Series 6/14: Grass Route Social Innovation – Understanding the road towards integrating genuine grassroots social innovation into sustainable development.
Mini Series 1/3: Sustainability in Practice – The series researches the values and practices which lead to grass route social innovation.
Photo by urbanmkr
The principles of Human Centred Design starts with reflection; in order to design well you need to be aware of your identity and purpose as a designer. Over the last couple of years I have consciously set time apart to reflect on who I am as a designer, and the reason we need to create space to reflect is to listen. Listening is the second principle of Human Centred Design; it enables us to connect and empathise, understanding the end user in order to design solution which work for the community. Meeting with the different community led initiatives was a great opportunity to apply these principles. The first reason I was there was to reflect and learn from the people who were making a difference in their community. I was there to tell their story and to understand what could be applied into strategic planning and engineering to create solutions which empower the wider community. These Individuals where inspiring; meeting with the Zero Baht community I was humbled, they had built up a design solution which works for the community. They had derived a solution which creates shared benefit and leads to an equal and sustainable growth. This was ground-breaking innovation!
Zero Baht shop is a shop which does not use Baht; the currency of Thailand. Instead the Zero Baht shop has an alternative currency; recycling. This offers a lifeline for the community; a life line which does much more than recycling product. The Zero Baht shop is designed based on collective power, the shop sorts and manages large quantities of recycling, this can then be sold on to a recycling plant and secure a higher revenue stream. Community members can therefore make a living from collecting recyclable goods; this leads to a much cleaner environment and empowers individuals. The Zero Baht shop has also developed health insurance and built up a community centre in which products are crafted from upcycled recycling providing an extra source of income to the community. The Zero Baht shop has also developed a self-sustained organic farm in order to grow its own produce. In doing this the Zero Baht shop has been designed as a community hub; building up the connectors and breaking down dividers. The Zero Baht shop therefore creates a long term sustainable development, creating a wider sense of wellbeing and purpose within the community as well as securing opportunities for future generations.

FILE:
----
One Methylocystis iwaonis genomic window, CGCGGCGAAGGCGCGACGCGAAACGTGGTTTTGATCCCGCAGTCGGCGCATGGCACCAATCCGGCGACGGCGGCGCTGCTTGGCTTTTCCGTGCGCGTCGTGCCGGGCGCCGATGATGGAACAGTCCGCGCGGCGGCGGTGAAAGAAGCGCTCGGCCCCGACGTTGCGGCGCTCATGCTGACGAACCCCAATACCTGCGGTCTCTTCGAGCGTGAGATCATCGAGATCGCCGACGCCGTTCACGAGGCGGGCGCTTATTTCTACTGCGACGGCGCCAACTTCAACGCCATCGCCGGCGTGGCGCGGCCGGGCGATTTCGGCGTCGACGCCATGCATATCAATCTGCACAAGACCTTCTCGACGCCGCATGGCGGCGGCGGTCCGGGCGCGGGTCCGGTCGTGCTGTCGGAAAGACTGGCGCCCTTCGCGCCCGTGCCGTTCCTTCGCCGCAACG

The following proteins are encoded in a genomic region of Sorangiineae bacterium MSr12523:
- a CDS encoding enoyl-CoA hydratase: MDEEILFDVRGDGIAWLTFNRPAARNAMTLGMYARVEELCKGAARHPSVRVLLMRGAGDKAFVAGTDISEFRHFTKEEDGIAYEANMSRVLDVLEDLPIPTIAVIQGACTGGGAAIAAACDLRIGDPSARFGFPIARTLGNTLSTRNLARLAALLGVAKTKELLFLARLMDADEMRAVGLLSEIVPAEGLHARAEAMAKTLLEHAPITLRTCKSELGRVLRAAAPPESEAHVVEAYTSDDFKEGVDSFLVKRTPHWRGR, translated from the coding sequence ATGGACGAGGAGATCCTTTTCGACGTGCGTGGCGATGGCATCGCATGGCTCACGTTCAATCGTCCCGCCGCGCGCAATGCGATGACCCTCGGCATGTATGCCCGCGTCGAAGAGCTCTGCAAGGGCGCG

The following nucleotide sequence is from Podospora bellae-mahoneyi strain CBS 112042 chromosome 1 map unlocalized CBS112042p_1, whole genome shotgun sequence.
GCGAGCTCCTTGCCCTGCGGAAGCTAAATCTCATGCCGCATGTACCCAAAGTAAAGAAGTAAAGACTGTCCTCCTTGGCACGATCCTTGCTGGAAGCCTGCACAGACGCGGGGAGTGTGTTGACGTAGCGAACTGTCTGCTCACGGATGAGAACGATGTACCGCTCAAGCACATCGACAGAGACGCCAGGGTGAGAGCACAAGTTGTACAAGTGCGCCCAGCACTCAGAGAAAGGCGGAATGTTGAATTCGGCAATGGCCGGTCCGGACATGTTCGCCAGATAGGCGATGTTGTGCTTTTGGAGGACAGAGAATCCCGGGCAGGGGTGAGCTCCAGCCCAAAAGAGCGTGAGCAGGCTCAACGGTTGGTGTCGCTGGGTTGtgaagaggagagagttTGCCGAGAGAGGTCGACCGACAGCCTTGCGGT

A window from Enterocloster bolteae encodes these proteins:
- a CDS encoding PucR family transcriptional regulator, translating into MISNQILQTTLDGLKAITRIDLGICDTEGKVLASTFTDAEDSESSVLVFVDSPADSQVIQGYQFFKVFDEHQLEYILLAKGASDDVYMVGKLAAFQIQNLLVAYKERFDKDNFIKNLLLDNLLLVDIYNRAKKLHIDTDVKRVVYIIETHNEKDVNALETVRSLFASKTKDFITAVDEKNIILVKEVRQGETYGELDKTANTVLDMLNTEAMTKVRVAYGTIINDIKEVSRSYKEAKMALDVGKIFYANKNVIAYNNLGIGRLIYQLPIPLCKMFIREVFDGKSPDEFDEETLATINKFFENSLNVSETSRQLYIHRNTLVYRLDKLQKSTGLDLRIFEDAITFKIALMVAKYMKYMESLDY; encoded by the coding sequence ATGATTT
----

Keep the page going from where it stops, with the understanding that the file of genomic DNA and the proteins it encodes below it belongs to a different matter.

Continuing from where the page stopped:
The Zero Baht shop is an example of the limitation of strategic planning; the recycling plant is a great resource to effectively manage waste, it is however not designed to empower the local community; it creates a sustainable future for the few not the many. The Zero Baht shop provides the missing link it enables the positive impact of the recycling plant to reach the poorest communities within Bangkok. This combination of strategic planning and organic development is a great example of processes which can lead to a smart city; where sustainable growth is combined with equal opportunity. Throughout this process the recycling plant can achieve a higher economic impact; recycling more waste, social impact; providing a livelihood for the community, environmental impact; reducing the amount of waste left on the streets. If we could capture organic development within the strategic development then we could achieve more community led initiatives and considerably impact on the sustainable future of our cities. Using the process of Human Centred Design in the strategic framework of the recycling plant we could achieve this. Designing with ground-breaking innovation and genuinely designing smart cities, cities which grow sustainably and offer equal opportunity.